ST. LOUIS, April 13, 2001 — The Boeing Company and U.S. Air Force have finalized contract terms for 10 F-15E aircraft, which will sustain production of the world's best multi-role fighter into 2004.
Last year, Boeing began building the planes with initial funding from the Air Force's fiscal year 2000 budget. The aircraft will have several upgrades that make them the most capable F-15Es delivered to date.
"Many dedicated Air Force and Boeing people made this possible," said Mike McDonough, Boeing manager for the U.S. Air Force F-15 program. "They have our thanks and congratulations for crafting an agreement that deepens the Air Force-Boeing partnership."
Valued at approximately $571.1 million, the contract covers airframes and certain other components. The Air Force will purchase some items separately - such as engines - as it has in the past.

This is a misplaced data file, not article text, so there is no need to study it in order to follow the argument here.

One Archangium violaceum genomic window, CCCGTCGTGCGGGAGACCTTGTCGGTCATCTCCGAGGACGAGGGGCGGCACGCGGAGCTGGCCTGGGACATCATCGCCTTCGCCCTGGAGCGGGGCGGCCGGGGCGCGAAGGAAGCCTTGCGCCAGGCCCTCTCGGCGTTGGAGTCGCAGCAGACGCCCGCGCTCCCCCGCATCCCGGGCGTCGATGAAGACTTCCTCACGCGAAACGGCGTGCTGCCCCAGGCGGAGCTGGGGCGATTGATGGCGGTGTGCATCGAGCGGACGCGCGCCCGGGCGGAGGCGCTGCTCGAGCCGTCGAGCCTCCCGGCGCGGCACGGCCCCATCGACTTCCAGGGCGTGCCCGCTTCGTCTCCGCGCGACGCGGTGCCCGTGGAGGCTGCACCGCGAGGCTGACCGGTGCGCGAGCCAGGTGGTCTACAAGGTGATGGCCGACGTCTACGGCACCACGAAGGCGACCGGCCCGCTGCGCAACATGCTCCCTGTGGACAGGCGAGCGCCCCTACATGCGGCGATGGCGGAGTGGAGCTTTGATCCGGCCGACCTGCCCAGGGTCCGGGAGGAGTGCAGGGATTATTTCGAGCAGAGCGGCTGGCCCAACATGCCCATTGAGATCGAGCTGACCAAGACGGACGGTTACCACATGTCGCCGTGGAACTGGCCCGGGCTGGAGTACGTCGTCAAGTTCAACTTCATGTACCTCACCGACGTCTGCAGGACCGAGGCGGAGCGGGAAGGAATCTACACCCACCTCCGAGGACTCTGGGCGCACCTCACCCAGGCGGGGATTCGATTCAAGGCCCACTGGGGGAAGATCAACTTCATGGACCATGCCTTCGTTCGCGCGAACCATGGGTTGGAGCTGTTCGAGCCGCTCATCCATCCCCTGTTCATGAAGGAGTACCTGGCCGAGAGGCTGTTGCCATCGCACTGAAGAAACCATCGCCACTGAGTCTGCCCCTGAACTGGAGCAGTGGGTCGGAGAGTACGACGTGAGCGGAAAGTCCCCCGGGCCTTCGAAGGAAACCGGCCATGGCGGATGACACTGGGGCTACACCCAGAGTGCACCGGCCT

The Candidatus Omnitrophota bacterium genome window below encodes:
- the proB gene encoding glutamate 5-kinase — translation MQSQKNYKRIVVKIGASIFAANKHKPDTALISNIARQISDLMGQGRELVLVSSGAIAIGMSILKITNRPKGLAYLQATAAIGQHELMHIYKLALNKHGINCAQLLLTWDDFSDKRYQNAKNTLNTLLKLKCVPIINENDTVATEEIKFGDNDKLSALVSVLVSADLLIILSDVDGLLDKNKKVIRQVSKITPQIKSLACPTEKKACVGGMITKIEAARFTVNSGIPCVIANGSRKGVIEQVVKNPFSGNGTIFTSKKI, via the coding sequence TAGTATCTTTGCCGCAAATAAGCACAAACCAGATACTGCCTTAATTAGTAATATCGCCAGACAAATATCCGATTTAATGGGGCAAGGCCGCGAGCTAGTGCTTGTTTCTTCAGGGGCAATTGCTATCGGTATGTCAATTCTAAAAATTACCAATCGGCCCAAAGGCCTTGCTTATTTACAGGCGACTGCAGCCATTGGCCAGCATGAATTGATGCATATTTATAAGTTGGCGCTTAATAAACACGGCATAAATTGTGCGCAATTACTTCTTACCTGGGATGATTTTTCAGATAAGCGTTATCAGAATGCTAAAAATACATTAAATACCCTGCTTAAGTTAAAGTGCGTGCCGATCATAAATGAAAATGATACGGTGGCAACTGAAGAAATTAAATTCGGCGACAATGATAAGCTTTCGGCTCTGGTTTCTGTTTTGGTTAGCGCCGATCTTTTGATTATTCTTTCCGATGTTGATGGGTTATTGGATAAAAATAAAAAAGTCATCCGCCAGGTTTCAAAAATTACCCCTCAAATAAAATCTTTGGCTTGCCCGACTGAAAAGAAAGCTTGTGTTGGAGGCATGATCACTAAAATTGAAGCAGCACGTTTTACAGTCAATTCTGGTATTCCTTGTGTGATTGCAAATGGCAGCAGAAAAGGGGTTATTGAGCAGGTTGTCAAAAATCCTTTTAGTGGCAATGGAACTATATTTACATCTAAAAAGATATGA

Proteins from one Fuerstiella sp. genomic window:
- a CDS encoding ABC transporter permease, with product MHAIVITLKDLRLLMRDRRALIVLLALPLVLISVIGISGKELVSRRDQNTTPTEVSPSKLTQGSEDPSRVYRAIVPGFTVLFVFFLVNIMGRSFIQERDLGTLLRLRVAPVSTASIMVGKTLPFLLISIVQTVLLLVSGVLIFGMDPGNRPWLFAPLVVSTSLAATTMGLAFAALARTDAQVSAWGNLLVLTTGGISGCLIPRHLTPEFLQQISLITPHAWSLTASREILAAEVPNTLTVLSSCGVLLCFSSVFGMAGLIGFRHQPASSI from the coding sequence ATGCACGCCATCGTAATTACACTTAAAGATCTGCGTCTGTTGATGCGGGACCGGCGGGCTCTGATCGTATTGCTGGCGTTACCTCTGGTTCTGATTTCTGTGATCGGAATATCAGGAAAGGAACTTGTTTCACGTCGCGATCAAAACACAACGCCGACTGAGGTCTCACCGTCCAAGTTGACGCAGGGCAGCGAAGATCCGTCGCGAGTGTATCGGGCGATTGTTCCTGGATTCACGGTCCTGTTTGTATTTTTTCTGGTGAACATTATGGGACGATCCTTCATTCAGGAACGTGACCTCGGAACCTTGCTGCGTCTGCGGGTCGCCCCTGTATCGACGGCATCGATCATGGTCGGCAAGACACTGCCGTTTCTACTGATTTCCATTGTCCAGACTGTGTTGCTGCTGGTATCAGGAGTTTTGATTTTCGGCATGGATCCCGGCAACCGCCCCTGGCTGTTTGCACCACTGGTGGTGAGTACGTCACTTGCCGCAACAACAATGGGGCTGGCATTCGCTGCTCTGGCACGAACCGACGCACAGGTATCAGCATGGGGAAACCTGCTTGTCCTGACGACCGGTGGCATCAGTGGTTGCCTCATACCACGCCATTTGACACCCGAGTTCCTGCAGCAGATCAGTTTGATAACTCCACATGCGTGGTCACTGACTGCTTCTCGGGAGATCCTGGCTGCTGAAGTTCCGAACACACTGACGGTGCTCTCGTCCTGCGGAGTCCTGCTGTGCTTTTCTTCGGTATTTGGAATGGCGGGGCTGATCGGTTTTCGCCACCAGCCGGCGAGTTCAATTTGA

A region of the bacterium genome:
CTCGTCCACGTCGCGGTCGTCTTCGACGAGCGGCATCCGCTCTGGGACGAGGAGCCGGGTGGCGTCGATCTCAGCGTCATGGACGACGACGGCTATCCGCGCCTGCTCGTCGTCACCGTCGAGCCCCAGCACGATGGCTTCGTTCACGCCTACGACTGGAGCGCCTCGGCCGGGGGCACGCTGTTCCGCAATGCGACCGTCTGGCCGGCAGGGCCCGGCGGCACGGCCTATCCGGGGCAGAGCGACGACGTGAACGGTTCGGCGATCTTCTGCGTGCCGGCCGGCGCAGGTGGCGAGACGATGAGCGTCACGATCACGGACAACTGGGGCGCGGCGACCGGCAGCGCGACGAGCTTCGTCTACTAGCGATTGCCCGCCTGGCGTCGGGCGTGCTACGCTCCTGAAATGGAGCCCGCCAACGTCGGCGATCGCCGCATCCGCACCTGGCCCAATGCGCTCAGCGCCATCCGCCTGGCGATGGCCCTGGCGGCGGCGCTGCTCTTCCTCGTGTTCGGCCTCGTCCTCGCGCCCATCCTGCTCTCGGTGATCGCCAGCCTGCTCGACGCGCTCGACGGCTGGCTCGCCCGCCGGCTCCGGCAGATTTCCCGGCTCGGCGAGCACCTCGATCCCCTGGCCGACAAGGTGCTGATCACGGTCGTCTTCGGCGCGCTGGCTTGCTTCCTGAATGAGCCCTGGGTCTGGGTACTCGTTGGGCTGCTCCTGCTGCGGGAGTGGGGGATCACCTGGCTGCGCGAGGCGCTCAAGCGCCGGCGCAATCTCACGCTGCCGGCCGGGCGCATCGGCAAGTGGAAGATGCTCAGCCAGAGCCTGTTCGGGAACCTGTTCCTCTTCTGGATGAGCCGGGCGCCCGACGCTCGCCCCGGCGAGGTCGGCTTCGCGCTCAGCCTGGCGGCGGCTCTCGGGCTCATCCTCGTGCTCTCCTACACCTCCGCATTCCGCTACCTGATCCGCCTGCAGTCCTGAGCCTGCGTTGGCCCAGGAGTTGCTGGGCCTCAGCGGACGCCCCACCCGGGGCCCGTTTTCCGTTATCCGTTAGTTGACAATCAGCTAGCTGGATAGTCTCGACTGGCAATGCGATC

The planes will be the 227th-236th F-15Es produced at the Boeing facility here. Deliveries start during the first half of 2002 and will extend through the last quarter of 2004.
Boeing is upgrading the airplanes' programmable armament control set (PACS) and software so the F-15E can fully utilize the Joint Direct Attack Munition, Joint Standoff Weapon and Wind Corrected Munition Dispenser. The planes will also receive enhanced night-vision capability and three new active-matrix liquid crystal displays.
Those displays are more reliable and maintainable than the cathode-ray tube displays in previous aircraft.
Boeing has offered the Republic of Korea an F-15E derivative - the F-15K - for the FX fighter competition. Korea is to select its new fighter later this year.
/// Sukhoi on the other hand has offered the Su-35 for South Korea which will be nearly 2.5 times cheaper than Boeing's Eagle.